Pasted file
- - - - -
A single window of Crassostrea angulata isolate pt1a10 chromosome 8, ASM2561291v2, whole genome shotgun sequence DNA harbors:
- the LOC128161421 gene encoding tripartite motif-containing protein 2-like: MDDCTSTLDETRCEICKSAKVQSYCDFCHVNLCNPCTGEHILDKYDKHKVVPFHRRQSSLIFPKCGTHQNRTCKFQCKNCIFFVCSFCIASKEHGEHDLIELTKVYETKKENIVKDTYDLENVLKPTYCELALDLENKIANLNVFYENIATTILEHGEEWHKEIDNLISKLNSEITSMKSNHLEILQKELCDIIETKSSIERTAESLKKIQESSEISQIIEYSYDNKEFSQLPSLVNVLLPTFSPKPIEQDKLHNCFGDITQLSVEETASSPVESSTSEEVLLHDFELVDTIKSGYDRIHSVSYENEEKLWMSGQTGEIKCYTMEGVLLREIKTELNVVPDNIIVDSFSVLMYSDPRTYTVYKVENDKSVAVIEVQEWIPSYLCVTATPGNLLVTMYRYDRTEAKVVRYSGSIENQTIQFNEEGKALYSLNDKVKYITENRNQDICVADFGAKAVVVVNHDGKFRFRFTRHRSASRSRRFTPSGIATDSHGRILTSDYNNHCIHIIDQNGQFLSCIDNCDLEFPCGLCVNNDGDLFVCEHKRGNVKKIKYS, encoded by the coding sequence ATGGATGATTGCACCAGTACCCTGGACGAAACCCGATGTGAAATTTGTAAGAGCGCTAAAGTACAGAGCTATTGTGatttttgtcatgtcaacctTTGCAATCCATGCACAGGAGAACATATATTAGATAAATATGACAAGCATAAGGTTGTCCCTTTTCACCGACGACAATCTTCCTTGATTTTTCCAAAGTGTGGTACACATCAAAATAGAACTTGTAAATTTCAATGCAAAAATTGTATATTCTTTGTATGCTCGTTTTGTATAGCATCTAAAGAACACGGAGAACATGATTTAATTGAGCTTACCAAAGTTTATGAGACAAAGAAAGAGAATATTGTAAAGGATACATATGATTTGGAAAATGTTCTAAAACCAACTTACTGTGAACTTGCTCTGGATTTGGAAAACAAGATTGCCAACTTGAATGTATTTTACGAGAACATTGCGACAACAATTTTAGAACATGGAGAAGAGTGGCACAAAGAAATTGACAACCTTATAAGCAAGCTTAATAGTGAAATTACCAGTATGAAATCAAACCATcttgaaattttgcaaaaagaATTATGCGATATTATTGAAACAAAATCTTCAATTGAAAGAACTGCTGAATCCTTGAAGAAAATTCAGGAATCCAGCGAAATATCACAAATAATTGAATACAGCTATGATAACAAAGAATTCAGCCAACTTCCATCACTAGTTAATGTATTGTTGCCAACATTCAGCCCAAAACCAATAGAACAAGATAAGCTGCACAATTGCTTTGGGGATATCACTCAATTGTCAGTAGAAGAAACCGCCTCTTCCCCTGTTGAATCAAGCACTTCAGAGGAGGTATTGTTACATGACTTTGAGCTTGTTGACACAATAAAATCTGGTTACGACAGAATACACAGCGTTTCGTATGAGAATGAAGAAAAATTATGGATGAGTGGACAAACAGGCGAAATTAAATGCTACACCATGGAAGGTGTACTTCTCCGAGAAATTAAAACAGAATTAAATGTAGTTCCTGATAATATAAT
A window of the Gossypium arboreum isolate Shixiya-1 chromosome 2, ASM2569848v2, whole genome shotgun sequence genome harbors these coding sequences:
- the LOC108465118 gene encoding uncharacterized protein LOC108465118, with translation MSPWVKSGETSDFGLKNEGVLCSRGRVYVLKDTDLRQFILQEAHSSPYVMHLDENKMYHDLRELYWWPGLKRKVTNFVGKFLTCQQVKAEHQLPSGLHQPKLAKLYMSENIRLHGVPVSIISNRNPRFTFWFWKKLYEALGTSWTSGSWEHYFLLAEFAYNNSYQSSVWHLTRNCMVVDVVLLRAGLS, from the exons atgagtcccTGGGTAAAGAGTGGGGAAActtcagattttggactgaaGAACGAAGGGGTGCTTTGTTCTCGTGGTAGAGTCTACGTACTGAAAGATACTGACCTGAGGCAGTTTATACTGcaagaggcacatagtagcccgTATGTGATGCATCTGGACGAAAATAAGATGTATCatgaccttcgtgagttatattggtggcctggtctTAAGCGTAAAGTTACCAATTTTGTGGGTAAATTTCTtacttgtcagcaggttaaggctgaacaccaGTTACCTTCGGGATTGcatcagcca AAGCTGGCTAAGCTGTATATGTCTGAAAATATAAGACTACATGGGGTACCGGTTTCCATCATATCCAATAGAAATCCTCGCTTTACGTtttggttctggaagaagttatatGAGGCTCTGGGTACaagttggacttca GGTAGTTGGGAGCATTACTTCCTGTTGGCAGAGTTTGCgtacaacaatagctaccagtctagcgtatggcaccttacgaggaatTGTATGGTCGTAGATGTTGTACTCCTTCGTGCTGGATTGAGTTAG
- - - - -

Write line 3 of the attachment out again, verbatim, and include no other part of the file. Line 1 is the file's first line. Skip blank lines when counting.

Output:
A window of the Gossypium arboreum isolate Shixiya-1 chromosome 2, ASM2569848v2, whole genome shotgun sequence genome harbors these coding sequences: